Go Down Together by Jeff Guin (Simon & Schuster, 2009)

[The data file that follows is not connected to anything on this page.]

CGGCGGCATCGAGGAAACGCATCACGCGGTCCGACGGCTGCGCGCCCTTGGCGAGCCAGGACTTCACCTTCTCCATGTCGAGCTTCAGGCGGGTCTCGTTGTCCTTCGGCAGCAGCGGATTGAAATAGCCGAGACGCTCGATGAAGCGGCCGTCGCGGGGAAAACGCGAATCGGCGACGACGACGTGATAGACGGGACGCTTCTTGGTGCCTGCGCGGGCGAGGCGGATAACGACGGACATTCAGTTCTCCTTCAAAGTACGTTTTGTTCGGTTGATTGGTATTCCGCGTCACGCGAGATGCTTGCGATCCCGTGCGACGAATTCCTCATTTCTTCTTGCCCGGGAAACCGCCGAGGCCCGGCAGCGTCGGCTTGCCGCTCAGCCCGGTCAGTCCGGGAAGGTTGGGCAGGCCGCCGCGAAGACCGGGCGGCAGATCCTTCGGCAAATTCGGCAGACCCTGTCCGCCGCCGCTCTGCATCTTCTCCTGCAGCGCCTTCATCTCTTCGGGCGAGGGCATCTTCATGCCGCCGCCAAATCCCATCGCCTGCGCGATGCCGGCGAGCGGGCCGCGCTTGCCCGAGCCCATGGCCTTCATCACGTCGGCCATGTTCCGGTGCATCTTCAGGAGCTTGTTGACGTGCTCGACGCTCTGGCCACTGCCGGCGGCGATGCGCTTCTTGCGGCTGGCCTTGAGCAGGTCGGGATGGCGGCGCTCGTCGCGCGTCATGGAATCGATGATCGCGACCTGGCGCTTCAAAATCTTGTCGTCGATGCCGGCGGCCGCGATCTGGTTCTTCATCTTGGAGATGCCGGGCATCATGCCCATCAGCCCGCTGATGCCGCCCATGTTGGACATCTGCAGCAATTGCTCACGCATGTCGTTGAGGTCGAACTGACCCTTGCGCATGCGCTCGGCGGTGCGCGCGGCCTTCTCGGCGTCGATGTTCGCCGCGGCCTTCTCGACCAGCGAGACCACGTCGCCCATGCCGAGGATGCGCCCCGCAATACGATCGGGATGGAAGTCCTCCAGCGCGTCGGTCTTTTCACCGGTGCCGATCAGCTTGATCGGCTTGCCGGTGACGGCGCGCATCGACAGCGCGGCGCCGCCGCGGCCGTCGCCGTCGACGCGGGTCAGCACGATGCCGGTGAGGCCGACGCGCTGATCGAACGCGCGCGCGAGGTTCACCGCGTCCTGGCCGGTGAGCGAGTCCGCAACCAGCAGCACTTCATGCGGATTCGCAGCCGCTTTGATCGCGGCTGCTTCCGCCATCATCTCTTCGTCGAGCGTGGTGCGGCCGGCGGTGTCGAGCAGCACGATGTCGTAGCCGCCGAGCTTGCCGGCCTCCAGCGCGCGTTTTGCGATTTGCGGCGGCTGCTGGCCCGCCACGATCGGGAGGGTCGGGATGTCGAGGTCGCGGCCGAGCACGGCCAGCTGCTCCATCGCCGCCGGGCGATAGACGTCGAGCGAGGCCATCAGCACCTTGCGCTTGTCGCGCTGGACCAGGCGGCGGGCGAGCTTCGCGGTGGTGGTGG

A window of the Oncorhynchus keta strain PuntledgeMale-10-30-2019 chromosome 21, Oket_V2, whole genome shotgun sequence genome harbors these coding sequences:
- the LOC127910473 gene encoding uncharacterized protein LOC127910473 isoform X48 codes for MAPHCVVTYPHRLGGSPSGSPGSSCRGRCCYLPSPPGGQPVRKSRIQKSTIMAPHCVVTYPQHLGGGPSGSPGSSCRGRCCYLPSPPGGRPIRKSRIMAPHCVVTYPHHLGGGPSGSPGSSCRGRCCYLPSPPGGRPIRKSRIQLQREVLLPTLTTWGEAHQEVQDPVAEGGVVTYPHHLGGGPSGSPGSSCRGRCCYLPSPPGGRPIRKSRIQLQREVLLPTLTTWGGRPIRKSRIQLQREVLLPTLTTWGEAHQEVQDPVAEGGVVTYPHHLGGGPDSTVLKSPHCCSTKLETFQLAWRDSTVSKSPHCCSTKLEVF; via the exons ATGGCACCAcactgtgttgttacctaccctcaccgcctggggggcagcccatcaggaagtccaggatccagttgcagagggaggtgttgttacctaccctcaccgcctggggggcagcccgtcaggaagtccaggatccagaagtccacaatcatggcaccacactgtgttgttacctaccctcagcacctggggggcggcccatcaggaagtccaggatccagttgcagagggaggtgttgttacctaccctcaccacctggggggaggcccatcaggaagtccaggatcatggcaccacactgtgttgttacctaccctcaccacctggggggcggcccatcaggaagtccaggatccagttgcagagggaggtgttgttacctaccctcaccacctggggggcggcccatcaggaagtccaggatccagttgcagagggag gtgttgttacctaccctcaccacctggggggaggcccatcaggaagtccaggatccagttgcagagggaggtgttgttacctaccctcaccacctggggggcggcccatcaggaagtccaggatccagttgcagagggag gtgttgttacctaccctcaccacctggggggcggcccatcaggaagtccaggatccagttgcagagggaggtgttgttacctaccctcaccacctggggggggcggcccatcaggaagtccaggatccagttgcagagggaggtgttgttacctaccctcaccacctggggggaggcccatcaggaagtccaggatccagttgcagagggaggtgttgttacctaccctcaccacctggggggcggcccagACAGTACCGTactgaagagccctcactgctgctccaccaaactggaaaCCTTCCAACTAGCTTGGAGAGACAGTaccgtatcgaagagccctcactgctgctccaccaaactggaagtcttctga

This is not a novel; it is actually a biography of Bonnie Parker and Clyde Barrow, the infamous depression-era outlaws. It follows Bonnie and Clyde from their early life, first meeting, initial crimes, and all the way to their deaths and aftermath. It is a gripping account that hooked me from the start. It was interesting to learn about the real Bonnie and Clyde with all the Hollywood gloss stripped away. Probably the single biggest influence on public perception of the pair was the 1967 film, Bonnie and Clyde, with Warren Beatty as Clyde and Faye Dunaway as Bonnie. However, Clyde was in reality quite short and scrawny, and Bonnie nowhere as glamorous as Dunaway. Witnesses speak of them appearing increasingly haggard-looking, which is unsurprising as they were mostly forced to sleep in stolen cars and bathe in streams. Clyde was a talented driver and shot, but as robbers they really were not that good; their most successful robberies were carried out when other more experienced criminals were in the Barrow gang. Bonnie was actually severely injured in a car crash, when battery acid damaged one of her legs very badly, and she had great difficulty walking after that. She was obsessed with fame, but equally with trying to stop the media presenting her as smoking cigars; this was, however, her own fault, as she posed for a photograph holding one. Their success in evading capture for the two years they were being hunted was in great part due to possessing better weapons and transport than the rural law officers they came across, plus those officers not realising whom they were taking on. There was also a reluctance to inform on them as many people at the time were deeply suspicious of the authorities. It was also interesting to read about other members of the Barrow gang, most being transient; some were captured or killed, while others left as they viewed Clyde as an incompetent robber. If you are interested in depression-era outlaws, and in particular Bonnie and Clyde, Go Down Together is a really good read.